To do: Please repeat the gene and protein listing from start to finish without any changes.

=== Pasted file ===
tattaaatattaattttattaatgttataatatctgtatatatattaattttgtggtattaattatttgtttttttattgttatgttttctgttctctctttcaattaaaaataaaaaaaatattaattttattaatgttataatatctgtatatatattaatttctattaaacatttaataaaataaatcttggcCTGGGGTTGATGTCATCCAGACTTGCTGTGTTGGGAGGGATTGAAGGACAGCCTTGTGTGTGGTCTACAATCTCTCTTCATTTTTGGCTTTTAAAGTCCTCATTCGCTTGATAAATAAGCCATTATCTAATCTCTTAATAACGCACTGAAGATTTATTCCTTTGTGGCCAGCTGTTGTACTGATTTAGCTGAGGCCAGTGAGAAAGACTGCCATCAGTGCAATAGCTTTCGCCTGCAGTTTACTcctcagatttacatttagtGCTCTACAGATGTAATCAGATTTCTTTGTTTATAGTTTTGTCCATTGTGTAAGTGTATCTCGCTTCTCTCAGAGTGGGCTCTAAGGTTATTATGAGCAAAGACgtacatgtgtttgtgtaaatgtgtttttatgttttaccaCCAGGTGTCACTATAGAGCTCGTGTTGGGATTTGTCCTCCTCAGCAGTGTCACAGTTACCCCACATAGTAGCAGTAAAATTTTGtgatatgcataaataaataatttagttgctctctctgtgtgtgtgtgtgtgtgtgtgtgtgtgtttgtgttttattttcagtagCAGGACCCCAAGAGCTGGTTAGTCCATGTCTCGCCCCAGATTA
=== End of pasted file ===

tattaaatattaattttattaatgttataatatctgtatatatattaattttgtggtattaattatttgtttttttattgttatgttttctgttctctctttcaattaaaaataaaaaaaatattaattttattaatgttataatatctgtatatatattaatttctattaaacatttaataaaataaatcttggcCTGGGGTTGATGTCATCCAGACTTGCTGTGTTGGGAGGGATTGAAGGACAGCCTTGTGTGTGGTCTACAATCTCTCTTCATTTTTGGCTTTTAAAGTCCTCATTCGCTTGATAAATAAGCCATTATCTAATCTCTTAATAACGCACTGAAGATTTATTCCTTTGTGGCCAGCTGTTGTACTGATTTAGCTGAGGCCAGTGAGAAAGACTGCCATCAGTGCAATAGCTTTCGCCTGCAGTTTACTcctcagatttacatttagtGCTCTACAGATGTAATCAGATTTCTTTGTTTATAGTTTTGTCCATTGTGTAAGTGTATCTCGCTTCTCTCAGAGTGGGCTCTAAGGTTATTATGAGCAAAGACgtacatgtgtttgtgtaaatgtgtttttatgttttaccaCCAGGTGTCACTATAGAGCTCGTGTTGGGATTTGTCCTCCTCAGCAGTGTCACAGTTACCCCACATAGTAGCAGTAAAATTTTGtgatatgcataaataaataatttagttgctctctctgtgtgtgtgtgtgtgtgtgtgtgtgtgtttgtgttttattttcagtagCAGGACCCCAAGAGCTGGTTAGTCCATGTCTCGCCCCAGATTA